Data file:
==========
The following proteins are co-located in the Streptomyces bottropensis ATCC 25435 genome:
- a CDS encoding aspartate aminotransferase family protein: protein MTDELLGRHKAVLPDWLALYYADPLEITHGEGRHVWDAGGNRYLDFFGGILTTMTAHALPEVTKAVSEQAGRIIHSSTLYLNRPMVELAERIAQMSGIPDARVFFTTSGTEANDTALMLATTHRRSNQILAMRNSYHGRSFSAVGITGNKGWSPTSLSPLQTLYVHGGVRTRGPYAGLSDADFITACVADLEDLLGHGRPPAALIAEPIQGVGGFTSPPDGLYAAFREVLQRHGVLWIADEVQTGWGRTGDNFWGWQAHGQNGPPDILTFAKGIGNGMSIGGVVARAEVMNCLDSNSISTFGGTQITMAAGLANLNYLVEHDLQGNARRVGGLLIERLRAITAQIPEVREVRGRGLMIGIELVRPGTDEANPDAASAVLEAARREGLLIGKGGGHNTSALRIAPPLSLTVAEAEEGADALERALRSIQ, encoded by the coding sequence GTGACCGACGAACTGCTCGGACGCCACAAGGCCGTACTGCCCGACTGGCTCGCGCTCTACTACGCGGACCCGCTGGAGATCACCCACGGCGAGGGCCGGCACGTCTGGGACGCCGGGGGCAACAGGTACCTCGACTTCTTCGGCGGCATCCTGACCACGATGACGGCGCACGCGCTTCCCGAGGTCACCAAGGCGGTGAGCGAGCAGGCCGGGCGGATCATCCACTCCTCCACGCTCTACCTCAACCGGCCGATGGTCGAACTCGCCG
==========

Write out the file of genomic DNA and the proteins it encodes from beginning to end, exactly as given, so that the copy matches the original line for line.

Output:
The following proteins are co-located in the Streptomyces bottropensis ATCC 25435 genome:
- a CDS encoding aspartate aminotransferase family protein: protein MTDELLGRHKAVLPDWLALYYADPLEITHGEGRHVWDAGGNRYLDFFGGILTTMTAHALPEVTKAVSEQAGRIIHSSTLYLNRPMVELAERIAQMSGIPDARVFFTTSGTEANDTALMLATTHRRSNQILAMRNSYHGRSFSAVGITGNKGWSPTSLSPLQTLYVHGGVRTRGPYAGLSDADFITACVADLEDLLGHGRPPAALIAEPIQGVGGFTSPPDGLYAAFREVLQRHGVLWIADEVQTGWGRTGDNFWGWQAHGQNGPPDILTFAKGIGNGMSIGGVVARAEVMNCLDSNSISTFGGTQITMAAGLANLNYLVEHDLQGNARRVGGLLIERLRAITAQIPEVREVRGRGLMIGIELVRPGTDEANPDAASAVLEAARREGLLIGKGGGHNTSALRIAPPLSLTVAEAEEGADALERALRSIQ, encoded by the coding sequence GTGACCGACGAACTGCTCGGACGCCACAAGGCCGTACTGCCCGACTGGCTCGCGCTCTACTACGCGGACCCGCTGGAGATCACCCACGGCGAGGGCCGGCACGTCTGGGACGCCGGGGGCAACAGGTACCTCGACTTCTTCGGCGGCATCCTGACCACGATGACGGCGCACGCGCTTCCCGAGGTCACCAAGGCGGTGAGCGAGCAGGCCGGGCGGATCATCCACTCCTCCACGCTCTACCTCAACCGGCCGATGGTCGAACTCGCCG